All too often, Embassy Seoul receives calls from anxious American citizens who are stuck at Incheon International Airport. The stories are similar and often go something like this: “John” is traveling from Seoul to Thailand with non-refundable tickets for a dream vacation, but the airline denied him boarding. “Mary” is traveling from Los Angeles to Manila with a layover in Seoul, but was prevented from boarding her continuing flight to the Philippines. Both passengers are carrying valid U.S. passports. So what’s the problem? Their passports are expiring too soon. Or, their passport visa pages are too full.
These visitors learned the hard way that many countries in Asia and around the world will not permit travelers to enter unless their passport is valid for at least six months beyond the date of their intended departure. These countries include — but are not limited to — Thailand, China, the Philippines, Vietnam, Malaysia, Laos and Cambodia. These same countries also require visitors to have at least one blank visa page in their passport. A handful of countries go a step further: China, Singapore and Indonesia (specifically Bali) require visitors to have at least two remaining blank visa pages in their passport.
Before packing your sunscreen and swimsuit, it’s important to carefully check your passport, especially the expiration date. The next step is to check the entry requirements for the country you are visiting. Begin by visiting Travel.State.Gov (http://travel.state.gov). Next, type in the name of the country you are visiting in the “Learn about your destination” box. The first item you’ll see are any Travel Alerts or Travel Warnings pertaining to that country. Below under “Quick Facts” is a summary of entry and exit requirements. In addition to passport validity and visa page requirements, you’ll also learn whether your destination country requires a visa or vaccinations.
Below the “Quick Facts” box, take a few minutes to read through the Country Specific Information (CSI), which includes important information about your destination country such as U.S. Embassy and Consulates contact information, security & safety concerns, local laws, LGBT travel and more.
Don’t let your travel plans get delayed by poor planning. If you discover your passport is expiring soon, visit the Embassy Seoul website (http://seoul.usembassy.gov/acs_us_passports.html) for information on renewing your passport. We recommend U.S. citizens renew their passport no later than 7 months before the expiration date. We can normally renew your passport in 2-3 weeks, so your valid passport won’t become invalid.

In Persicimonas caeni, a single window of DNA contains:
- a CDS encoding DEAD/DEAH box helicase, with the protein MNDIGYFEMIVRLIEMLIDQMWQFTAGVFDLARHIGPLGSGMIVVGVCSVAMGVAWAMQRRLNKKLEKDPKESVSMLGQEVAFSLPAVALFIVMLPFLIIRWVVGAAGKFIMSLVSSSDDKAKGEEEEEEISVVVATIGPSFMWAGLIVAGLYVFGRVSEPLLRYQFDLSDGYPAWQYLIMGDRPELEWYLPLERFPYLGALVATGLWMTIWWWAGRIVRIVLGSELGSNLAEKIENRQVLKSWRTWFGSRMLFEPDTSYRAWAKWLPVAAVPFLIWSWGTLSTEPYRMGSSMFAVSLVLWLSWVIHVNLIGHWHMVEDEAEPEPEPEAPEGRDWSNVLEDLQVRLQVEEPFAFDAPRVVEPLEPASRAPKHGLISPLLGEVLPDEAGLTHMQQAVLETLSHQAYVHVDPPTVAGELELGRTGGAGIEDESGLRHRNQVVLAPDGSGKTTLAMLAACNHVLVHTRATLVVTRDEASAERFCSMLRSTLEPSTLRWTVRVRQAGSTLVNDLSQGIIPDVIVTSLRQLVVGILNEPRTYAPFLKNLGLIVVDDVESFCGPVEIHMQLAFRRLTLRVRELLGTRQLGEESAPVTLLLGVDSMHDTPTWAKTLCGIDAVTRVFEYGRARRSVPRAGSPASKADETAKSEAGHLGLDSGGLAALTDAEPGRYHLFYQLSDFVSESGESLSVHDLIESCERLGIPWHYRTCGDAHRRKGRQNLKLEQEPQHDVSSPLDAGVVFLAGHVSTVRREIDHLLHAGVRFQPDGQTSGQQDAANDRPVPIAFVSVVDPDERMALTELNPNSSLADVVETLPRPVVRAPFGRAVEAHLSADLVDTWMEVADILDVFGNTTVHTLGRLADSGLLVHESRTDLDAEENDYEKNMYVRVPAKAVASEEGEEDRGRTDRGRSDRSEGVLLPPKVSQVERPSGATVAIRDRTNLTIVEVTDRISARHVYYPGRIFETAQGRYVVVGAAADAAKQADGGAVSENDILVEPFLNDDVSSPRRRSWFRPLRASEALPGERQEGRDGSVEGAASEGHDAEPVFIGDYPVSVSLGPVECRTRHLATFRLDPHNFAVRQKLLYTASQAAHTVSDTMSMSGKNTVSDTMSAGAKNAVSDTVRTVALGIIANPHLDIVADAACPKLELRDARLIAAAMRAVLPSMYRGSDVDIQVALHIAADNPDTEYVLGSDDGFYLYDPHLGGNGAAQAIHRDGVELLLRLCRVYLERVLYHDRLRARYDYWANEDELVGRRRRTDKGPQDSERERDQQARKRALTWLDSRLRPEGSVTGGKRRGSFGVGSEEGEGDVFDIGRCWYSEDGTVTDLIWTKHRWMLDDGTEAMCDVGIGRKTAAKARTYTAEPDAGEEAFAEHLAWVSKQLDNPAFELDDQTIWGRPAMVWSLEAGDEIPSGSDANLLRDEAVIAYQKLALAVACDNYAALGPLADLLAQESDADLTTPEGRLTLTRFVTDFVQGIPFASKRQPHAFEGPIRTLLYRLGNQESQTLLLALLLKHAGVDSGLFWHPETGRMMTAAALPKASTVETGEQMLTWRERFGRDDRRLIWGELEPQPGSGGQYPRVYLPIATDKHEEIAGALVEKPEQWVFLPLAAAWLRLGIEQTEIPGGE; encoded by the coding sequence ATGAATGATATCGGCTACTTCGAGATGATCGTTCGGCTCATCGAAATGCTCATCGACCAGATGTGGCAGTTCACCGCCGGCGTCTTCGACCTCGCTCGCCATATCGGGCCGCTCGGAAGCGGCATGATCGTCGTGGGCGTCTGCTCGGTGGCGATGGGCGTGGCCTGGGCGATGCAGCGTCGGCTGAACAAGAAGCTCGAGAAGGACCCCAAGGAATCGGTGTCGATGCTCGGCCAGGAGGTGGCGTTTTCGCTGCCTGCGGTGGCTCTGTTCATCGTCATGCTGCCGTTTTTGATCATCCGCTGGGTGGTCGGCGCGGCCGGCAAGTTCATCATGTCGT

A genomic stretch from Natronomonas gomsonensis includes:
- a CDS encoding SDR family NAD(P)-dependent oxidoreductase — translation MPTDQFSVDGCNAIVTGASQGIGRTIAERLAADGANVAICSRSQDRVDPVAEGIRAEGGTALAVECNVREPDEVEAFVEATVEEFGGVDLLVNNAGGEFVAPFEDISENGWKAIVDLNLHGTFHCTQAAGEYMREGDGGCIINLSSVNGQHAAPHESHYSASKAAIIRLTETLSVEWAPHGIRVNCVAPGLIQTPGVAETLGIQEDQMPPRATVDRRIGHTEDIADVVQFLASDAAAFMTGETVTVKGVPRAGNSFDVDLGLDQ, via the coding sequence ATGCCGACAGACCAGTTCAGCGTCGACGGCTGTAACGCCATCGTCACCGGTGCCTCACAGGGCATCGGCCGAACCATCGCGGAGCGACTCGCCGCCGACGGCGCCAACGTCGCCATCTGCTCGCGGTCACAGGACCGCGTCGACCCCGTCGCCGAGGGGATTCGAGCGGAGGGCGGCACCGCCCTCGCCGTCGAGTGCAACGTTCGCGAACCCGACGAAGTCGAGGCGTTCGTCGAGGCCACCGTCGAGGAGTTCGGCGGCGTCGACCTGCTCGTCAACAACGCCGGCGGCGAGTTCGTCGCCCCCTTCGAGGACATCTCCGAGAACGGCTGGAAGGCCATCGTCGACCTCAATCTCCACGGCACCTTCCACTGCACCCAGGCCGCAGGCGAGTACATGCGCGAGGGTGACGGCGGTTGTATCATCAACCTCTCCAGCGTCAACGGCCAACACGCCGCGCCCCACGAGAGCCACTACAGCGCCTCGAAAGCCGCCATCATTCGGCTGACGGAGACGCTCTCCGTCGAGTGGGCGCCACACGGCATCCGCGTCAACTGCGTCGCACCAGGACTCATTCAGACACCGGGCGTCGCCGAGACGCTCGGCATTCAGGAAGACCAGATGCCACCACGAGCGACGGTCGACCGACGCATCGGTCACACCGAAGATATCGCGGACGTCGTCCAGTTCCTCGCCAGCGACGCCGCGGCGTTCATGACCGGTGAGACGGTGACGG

A majority of U.S. citizens serving sentences in Korean prisons are doing so for possession of illegal drugs. The Embassy cannot get involved in Korean police investigations, court prosecutions, or provide legal assistance. People caught by the Korean police for illegal drug possession will be prosecuted to the full extent of Korean law and serve lengthy terms in Korean prison.
In most cases, Korean law enforcement officials promptly notify the Embassy about the arrest or detention of any U.S. citizen. The American Citizen Services section makes every effort to make an initial visit to the detainee soon after the arrest, with follow up visits periodically. However, the U.S. Embassy cannot assist prisoners with legal representation. Our job is to ensure that the arrested U.S. citizen is being treated fairly under local laws, understands the charges, has access to legal counsel, and has any special or emergency needs met to the extent possible. The Embassy can also keep a detainee’s relatives or friends informed of the situation if that is the person’s wish.
Here is a list of local attorneys who speak English and may be able help you with your legal problem: https://kr.usembassy.gov/u-s-citizen-services/local-resources-of-u-s-citizens/attorneys/